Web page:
Super Mario Land 2, just like its former was designed by Gunpei Yokoi and upholds his off-beat take on the Mario universe that was present in Super Mario Land. The playing environment is now set in day-to-day real life locations like inside houses, on beaches and whatnot. The usual Mushroom Kingdom staples are present but take a back seat to the insects, bugs and animals which natively populate the environment. This almost gives the game a ‘Honey I Shrunk the Kids’ feel to it which actually works better than it sounds.
As featured on the game’s cover, bunny ears are a new power up giving Mario the ability to sprout bunny ears and use them to glide over long distances. This mechanic flows with the momentum of Mario’s movement and provides another outlet (exclusive to this installment) for exploration possibilities such as floating over large chasms to access an alternative route. Their other function serves to diversify the playing environment. When you wear the ears, Mario’s functionality is expanded and so to is the way you play the game. The diversity that this brings to the game is significant since many platformers rely on ever changing gameplay situations to keep players interested (go on, thank of any good platformer, they all do it) and this feature does just that. It’s more than that though, instead of being just a linear nuance to the game (such as the shoot ’em up themed levels of Super Mario Land) they are embedded right into the character which I think is very important.
Perhaps not as intuitively implemented (due to the limited buttons of the Game Boy) but still significant is the spin jump, actioned by pressing down as Mario descends. This move allows Mario to smash certain blocks in the game and once again adds another layer to the exploration feel of the game.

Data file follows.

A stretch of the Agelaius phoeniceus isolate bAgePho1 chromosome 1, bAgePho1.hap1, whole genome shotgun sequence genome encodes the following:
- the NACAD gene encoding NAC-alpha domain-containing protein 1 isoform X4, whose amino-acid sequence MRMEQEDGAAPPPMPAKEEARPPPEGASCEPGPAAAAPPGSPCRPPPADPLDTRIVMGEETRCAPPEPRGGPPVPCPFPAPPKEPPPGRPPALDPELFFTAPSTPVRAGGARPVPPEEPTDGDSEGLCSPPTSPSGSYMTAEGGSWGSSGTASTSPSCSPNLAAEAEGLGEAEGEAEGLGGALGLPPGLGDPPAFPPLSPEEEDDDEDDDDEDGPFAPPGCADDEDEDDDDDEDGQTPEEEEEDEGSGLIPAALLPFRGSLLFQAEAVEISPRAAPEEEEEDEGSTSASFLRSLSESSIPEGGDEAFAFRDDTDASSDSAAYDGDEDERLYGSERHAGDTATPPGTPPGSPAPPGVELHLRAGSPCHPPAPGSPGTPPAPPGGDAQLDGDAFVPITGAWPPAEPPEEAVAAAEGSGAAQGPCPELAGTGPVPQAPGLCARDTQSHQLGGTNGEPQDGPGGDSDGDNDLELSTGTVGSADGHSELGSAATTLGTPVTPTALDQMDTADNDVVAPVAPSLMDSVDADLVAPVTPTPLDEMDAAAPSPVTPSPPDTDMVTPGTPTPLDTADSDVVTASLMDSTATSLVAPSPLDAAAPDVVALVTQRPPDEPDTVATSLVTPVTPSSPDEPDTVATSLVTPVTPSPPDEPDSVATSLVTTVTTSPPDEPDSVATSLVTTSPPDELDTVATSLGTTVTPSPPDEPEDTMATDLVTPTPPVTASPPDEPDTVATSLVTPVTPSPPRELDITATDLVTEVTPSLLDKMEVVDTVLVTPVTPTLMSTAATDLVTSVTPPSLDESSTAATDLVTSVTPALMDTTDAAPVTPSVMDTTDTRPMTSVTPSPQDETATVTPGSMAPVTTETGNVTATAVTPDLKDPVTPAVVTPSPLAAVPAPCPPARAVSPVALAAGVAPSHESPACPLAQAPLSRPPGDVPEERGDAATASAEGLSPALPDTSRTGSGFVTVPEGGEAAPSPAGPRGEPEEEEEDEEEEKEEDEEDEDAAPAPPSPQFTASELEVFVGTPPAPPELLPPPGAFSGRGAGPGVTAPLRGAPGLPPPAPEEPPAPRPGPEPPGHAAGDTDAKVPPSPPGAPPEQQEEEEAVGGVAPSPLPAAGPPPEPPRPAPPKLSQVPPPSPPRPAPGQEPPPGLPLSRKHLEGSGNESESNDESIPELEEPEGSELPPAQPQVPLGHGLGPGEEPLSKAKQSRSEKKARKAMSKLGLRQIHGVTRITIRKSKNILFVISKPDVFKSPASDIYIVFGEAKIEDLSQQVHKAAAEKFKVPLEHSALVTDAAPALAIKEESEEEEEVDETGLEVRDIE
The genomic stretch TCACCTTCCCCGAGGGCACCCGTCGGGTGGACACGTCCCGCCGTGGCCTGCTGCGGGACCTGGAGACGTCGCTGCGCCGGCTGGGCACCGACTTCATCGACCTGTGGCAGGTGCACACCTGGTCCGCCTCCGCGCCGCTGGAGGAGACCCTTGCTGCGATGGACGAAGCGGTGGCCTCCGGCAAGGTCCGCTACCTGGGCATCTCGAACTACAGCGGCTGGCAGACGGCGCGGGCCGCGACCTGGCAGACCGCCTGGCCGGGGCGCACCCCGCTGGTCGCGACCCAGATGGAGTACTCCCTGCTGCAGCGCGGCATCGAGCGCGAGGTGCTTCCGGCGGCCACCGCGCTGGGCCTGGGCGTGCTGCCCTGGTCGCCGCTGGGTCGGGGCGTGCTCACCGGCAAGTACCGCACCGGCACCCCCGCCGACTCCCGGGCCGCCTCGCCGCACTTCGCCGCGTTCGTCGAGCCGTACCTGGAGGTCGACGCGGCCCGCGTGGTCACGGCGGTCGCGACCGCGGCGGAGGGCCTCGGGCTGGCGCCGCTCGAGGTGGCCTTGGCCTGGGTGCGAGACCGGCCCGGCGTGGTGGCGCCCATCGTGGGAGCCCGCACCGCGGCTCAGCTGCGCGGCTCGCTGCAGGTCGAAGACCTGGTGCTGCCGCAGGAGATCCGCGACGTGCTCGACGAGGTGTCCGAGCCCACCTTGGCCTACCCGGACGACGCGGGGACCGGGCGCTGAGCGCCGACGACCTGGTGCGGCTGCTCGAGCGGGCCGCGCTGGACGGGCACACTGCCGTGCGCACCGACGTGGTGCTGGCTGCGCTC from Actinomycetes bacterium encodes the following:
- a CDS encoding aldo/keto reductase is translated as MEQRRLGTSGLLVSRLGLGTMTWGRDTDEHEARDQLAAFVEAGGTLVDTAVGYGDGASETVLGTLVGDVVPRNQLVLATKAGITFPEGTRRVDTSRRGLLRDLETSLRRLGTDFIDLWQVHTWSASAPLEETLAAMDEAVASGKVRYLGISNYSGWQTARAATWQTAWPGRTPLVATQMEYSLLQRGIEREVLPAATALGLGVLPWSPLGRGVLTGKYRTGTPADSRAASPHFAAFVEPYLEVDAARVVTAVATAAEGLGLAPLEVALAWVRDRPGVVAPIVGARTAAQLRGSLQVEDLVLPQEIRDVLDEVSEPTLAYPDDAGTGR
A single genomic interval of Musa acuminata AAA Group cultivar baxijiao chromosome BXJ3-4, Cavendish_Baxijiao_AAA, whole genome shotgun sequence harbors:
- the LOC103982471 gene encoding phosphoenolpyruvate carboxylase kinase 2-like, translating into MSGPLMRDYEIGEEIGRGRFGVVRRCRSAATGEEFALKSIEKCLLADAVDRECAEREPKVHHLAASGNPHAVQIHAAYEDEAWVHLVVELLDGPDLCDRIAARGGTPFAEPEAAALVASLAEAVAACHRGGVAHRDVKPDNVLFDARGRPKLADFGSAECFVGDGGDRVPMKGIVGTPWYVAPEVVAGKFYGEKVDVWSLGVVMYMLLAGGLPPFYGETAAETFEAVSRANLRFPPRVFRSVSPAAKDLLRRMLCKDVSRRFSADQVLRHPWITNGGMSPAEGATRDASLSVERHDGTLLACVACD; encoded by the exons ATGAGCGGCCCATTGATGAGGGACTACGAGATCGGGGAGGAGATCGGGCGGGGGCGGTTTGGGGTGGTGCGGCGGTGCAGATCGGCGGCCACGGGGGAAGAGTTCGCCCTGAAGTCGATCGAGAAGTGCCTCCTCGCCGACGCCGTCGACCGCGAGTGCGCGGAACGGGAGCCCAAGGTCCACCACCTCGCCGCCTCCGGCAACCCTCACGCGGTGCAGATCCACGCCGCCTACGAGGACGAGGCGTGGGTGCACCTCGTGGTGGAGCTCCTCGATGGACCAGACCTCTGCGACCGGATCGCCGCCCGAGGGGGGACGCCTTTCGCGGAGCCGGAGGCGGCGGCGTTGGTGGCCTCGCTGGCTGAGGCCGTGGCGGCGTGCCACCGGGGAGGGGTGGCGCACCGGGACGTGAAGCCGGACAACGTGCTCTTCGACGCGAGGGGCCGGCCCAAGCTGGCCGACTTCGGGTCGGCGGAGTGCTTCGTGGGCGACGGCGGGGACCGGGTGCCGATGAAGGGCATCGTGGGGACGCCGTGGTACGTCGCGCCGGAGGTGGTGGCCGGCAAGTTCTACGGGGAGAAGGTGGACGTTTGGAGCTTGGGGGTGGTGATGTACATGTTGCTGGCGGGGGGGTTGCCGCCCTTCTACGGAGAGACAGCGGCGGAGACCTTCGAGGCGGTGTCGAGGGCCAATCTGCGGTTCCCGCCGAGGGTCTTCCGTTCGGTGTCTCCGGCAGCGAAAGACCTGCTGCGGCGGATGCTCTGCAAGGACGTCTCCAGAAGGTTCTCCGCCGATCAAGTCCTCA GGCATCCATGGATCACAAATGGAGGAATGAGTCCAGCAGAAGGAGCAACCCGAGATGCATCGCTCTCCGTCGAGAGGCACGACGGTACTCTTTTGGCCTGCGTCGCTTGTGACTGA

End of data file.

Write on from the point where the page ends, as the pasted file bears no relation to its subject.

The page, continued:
The coinage system has also seen modification, much like the bunny ears this addition is only apparent in this portable installment. Hearts replace 1UP mushrooms as extra lives and 999 coins can be collected with no life gained for the 100th, these coins can later be used in a mini game accessed from the world map to gamble for additional lives. This (arguably) increases the significance of coins in the game.
Daniel’s Super Mario Land 2 Retro Video Review.
Fun Factor: 9
Solid by franchise standards, pretty good compared to everything else. Feels just like Super Mario World on a smaller scale and it fits in your pocket! New mechanics work themselves naturally into the rest of the playing style. Not as deep as the console iterations but stands fine in its own right.
Super Mario Land 2 increases the size, detail and complexity of its sprites from the original game while maintaining a flawlessly smooth scroll rate. Animation is also noticeably fluid with the larger sprites (possible due to using an enhanced Super Mario Bros. 3 engine). Lots of smaller details and subtle effects which go a long way to propel the overall visual presentation.
The loops have been lengthened but otherwise satisfactory tunes which won’t grate on your ears which is probably saying a lot for 4-bit sound. Sound effects are much the same; little to complain about and will keep you smiling.
Not so much invention as adaptation of familiar mechanics to a handheld style of play. The uncanny take on the Mario universe still feels interesting, preluding into the Wario mini-verse. The bunny ears and reworking of several series standards add a twist to the expected formula, and are executed in typically intelligent fashion.
Replay Value: 8.5
The open ended design makes way for a significantly longer play through by having hidden levels spread throughout each world. These levels are often flaunted on the world map and will have you returning to the game upon completion to clear with a 100% completion rate.
Editor’s Note: Let’s rap with the Ambassadors of Funk feat. MC Mario’s song Six Golden Coins.
Super Mario Land 2 sold 11.09 million worldwide.